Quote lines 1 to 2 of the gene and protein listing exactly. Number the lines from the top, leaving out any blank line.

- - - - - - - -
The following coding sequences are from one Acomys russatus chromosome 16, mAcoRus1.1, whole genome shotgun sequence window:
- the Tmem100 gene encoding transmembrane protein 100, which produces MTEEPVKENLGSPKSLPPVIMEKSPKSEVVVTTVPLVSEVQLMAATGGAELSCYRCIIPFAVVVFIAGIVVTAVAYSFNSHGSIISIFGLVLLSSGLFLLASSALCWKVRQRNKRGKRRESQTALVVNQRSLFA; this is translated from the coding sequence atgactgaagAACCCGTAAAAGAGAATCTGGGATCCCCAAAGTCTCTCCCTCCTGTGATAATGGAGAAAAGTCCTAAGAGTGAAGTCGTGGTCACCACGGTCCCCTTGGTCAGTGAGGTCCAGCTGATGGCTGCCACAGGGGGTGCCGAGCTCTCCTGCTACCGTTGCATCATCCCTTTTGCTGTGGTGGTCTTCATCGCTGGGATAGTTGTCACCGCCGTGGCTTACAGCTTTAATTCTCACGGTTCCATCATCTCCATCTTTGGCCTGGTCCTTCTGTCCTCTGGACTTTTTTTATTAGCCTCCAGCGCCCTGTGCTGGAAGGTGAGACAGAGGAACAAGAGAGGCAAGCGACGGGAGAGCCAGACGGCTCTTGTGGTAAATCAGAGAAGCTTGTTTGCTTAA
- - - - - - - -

The following coding sequences are from one Acomys russatus chromosome 16, mAcoRus1.1, whole genome shotgun sequence window:
- the Tmem100 gene encoding transmembrane protein 100, which produces MTEEPVKENLGSPKSLPPVIMEKSPKSEVVVTTVPLVSEVQLMAATGGAELSCYRCIIPFAVVVFIAGIVVTAVAYSFNSHGSIISIFGLVLLSSGLFLLASSALCWKVRQRNKRGKRRESQTALVVNQRSLFA; this is translated from the coding sequence atgactgaagAACCCGTAAAAGAGAATCTGGGATCCCCAAAGTCTCTCCCTCCTGTGATAATGGAGAAAAGTCCTAAGAGTGAAGTCGTGGTCACCACGGTCCCCTTGGTCAGTGAGGTCCAGCTGATGGCTGCCACAGGGGGTGCCGAGCTCTCCTGCTACCGTTGCATCATCCCTTTTGCTGTGGTGGTCTTCATCGCTGGGATAGTTGTCACCGCCGTGGCTTACAGCTTTAATTCTCACGGTTCCATCATCTCCATCTTTGGCCTGGTCCTTCTGTCCTCTGGACTTTTTTTATTAGCCTCCAGCGCCCTGTGCTGGAAGGTGAGACAGAGGAACAAGAGAGGCAAGCGACGGGAGAGCCAGACGGCTCTTGTGGTAAATCAGAGAAGCTTGTTTGCTTAA